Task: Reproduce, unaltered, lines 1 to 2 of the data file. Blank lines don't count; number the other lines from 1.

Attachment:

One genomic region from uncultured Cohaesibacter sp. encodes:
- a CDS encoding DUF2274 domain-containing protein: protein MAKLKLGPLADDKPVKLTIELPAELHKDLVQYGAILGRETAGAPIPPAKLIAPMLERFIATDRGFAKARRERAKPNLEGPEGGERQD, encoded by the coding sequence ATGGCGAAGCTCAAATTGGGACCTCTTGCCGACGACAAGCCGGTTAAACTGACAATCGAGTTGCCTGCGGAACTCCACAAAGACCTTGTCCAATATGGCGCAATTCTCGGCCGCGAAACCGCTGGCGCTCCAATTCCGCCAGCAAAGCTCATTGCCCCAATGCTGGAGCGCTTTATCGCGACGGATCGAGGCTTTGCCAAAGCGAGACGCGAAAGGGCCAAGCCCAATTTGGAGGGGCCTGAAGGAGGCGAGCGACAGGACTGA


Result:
One genomic region from uncultured Cohaesibacter sp. encodes:
- a CDS encoding DUF2274 domain-containing protein: protein MAKLKLGPLADDKPVKLTIELPAELHKDLVQYGAILGRETAGAPIPPAKLIAPMLERFIATDRGFAKARRERAKPNLEGPEGGERQD, encoded by the coding sequence ATGGCGAAGCTCAAATTGGGACCTCTTGCCGACGACAAGCCGGTTAAACTGACAATCGAGTTGCCTGCGGAACTCCACAAAGACCTTGTCCAATATGGCGCAATTCTCGGCCGCGAAACCGCTGGCGCTCCAATTCCGCCAGCAAAGCTCATTGCCCCAATGCTGGAGCGCTTTATCGCGACGGATCGAGGCTTTGCCAAAGCGAGACGCGAAAGGGCCAAGCCCAATTTGGAGGGGCCTGAAGGAGGCGAGCGACAGGACTGA